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Discussion Starter · #1 ·
What tank mates are you keeping with your Chili Rasbora?

I currently have them with some CPD's but that's it, and I'm looking for a more flashy, centerpiece style of fish.

Apisto's? Would they eat the Chili Rasbora's?
Dwarf gouramis? Are they all plagued with the virus that kills them?

I'm already planning on adding some Pseudomugil rainbows.

My tank is cycled, has soft acidic water, large weekly water changes (NO3 is kept low, never above 20ppm).
 

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If it's a nano maybe sparkling gourami? Even then they might harass the chilis. Pygmy cory could work but they're not really centerpiece fish. Most any cichlid is likely to cause problems, including dwarf.
 

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Discussion Starter · #4 ·
Not a nano tank.

Chili rasbora numbers will be 75-100 likely.
25-50 celestial pearl danios.
20-25 Pseudomugil rainbows.

I'm leaving towards a few honey gourami and possibly a female powder blue gourami.
 

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Those will all be slaughterd by the gourami. You could try some kind of herbivore mid water fish?

You could try fw pipefish. They get big enough to not be just a nano fish but small enough mouth to not kill stuff I would buff the alkalinity cos psudomugil and the fw pipe are costal/brackish sometime
 

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The one I had killed mollies and other gouramis

I wouldn’t take a risk with a fish which has a mouth big enough to kill them. The pipes are not that hard besides the tiny food. You could try gobies too, 20x flow is good for them and they have insane spawning colors. I would add a few river rocks though
 

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I've never kept honey or powder gourami as when I was last stocking for myself all the ones in my area had that nasty back deformity. If you can get a female powder blue I'd honestly consider doing a m/f pair- they are hard to come by. As long as you're planted thick enough your chilis should be okay, for the most part- just don't be surprised over nipped fins and the potential stress loss here and there. I'd be interested in seeing how this set up would work out- theoretically it sounds beautiful!!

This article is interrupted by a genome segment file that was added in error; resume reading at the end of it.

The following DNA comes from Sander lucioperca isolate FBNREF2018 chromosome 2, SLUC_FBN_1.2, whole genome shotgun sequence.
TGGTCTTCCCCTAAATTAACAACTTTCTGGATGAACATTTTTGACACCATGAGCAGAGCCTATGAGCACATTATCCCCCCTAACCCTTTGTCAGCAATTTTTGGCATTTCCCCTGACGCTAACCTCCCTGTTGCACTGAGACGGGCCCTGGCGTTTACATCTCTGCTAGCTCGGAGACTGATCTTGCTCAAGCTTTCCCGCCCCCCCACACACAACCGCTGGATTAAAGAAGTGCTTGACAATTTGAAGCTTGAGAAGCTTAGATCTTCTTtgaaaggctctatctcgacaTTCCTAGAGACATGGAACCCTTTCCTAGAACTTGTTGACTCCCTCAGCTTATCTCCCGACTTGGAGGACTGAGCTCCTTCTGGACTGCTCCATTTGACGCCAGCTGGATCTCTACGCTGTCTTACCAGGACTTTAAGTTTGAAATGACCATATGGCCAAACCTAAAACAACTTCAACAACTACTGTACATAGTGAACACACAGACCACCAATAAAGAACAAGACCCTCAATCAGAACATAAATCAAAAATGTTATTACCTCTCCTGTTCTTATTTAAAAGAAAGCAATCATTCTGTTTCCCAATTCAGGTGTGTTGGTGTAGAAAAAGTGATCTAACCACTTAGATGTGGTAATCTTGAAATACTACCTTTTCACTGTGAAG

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Discussion Starter · #10 ·
Plant mass is fairly heavy. 45 gallon long tank, 48" x 12" x 18" (see below)

I think I'll start with the honey gourami's, 3 or 4, and look for a shy powder blue gourami later on. If the powder blue starts to become aggressive, I'll remove it.

I forgot that it's tough to find female dwarf gouramis. I had a nice powder blue one in the past and it left all my nano fish alone and didn't really bother with the shrimp.

I know about the virus on the dwarfs gourami's, which is why I'm hesitant on bothering with them at all. The last 2 I had withered away to nothing basically overnight with no other signs / symptoms.


 

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Yea, your chilis should be fine in there, just might make them timid if you have an aggressive gourami but you have plenty of hiding spaces. You could go with a larger group of sparkling gourami, they'd probably be the least likely to give you issues.